The labor market continues to be ravaged by the coronavirus pandemic.
Almost 3.2 million Americans filed initial claims for unemployment insurance last week, reported CNN.
The total has now surpassed 33.5 million unemployment claims since mid-March, when stay-at-home orders first began. That amount is equal to 21% of the labor force, the outlet reported.
The good news is that this was the fifth straight week that the number of initial claims fell. The last week of March saw the largest amount with over 6.9 people initially filing for unemployment.
Experts believe that initial claims will fall below the one million mark by the middle of June.
“We’re very hopeful that June will see the beginnings of a rebound as states begin to reopen,” Ian Shepherdson, chief economist at Pantheon Macroeconomics, told CNBC.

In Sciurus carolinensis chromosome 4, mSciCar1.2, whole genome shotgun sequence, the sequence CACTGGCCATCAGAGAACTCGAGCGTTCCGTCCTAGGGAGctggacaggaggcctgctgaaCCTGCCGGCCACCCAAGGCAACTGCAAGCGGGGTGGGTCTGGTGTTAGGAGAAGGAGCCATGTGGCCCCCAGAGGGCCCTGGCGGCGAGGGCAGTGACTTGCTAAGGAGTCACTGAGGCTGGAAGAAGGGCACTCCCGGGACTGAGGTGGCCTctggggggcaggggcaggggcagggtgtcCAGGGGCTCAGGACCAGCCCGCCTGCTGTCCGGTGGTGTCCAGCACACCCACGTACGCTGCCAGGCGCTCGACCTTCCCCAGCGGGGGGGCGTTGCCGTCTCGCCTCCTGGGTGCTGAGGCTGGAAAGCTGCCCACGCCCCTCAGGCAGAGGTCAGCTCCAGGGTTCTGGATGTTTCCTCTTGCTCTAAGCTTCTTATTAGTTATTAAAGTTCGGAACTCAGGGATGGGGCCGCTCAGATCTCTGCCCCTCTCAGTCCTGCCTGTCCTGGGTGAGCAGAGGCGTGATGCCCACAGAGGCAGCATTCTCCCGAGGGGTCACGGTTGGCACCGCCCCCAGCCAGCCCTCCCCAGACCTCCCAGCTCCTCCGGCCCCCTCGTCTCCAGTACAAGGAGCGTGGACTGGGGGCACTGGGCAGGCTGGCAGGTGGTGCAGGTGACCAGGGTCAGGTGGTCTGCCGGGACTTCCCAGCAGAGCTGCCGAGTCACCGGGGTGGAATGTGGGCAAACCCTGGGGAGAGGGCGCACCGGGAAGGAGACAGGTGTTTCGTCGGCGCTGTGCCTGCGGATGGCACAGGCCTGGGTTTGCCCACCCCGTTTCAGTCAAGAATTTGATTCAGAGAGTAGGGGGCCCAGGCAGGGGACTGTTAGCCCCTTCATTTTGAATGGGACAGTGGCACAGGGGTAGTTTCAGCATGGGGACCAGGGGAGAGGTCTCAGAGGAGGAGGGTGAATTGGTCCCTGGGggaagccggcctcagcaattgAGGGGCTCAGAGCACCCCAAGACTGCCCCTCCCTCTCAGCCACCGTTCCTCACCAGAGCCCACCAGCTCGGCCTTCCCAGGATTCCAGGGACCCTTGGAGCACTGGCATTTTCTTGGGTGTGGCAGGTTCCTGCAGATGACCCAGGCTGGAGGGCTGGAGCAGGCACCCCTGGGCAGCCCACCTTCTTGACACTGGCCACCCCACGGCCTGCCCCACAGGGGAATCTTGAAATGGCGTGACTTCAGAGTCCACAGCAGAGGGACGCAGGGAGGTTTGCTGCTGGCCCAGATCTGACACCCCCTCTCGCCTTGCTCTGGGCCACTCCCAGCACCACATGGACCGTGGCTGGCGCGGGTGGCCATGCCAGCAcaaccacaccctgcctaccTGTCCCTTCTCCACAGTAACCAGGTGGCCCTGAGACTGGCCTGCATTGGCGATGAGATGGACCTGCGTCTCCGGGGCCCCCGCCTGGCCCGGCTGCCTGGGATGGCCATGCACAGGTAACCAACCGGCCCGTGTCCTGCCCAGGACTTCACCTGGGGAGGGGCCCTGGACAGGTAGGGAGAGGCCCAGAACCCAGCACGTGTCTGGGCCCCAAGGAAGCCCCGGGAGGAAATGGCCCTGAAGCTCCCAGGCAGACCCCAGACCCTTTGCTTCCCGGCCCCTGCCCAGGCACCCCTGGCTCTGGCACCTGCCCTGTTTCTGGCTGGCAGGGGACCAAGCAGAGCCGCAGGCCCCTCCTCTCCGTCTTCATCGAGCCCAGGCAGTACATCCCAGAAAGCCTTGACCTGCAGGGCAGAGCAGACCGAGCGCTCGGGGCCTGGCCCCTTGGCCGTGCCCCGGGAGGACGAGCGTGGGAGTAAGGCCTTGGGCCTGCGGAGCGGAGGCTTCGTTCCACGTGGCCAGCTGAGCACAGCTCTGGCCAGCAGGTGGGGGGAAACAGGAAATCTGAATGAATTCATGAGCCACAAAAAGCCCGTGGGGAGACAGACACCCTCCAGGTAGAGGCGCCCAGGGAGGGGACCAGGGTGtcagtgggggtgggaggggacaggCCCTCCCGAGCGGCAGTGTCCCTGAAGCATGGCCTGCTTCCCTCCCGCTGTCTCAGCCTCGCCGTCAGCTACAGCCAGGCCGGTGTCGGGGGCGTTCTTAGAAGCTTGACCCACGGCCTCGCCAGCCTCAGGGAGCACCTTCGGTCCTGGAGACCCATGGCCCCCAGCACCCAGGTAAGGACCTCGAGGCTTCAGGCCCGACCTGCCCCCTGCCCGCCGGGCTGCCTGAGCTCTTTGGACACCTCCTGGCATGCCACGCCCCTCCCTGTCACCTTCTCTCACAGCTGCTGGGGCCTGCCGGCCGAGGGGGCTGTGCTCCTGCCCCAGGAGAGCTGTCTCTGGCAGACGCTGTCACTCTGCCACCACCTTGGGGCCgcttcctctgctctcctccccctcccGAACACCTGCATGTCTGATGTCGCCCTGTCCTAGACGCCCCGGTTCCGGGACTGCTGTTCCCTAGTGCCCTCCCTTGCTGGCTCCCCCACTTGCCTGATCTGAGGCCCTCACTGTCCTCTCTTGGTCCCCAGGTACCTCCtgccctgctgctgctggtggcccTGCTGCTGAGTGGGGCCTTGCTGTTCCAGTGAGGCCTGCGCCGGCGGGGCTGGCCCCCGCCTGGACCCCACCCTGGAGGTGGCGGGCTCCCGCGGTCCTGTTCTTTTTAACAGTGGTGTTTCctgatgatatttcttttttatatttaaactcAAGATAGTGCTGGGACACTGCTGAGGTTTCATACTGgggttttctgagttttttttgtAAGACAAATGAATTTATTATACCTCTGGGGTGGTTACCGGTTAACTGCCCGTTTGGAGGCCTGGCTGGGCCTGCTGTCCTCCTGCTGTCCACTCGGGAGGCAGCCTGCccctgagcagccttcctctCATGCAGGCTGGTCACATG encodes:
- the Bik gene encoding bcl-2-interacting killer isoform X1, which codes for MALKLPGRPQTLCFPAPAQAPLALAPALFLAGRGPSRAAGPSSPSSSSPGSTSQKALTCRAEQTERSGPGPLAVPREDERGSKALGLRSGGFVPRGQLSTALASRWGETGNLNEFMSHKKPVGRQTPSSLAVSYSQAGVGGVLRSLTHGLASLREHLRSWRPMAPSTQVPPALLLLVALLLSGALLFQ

The official jobs report for April is expected to be released on Friday and economists are predicting a deficit of 21.5 million jobs and an unemployment rate of 16%. If those figures ring true, it would make April 2020 the worst month in American history, according to the outlet.
To put it in perspective, two months ago the country had an unemployment rate of 3.5%, a 50-year low, according to the New York Times.
In seven weeks, unemployment has soared to levels not seen since World War Two and has topped the prior record of 10.8% in 1982.
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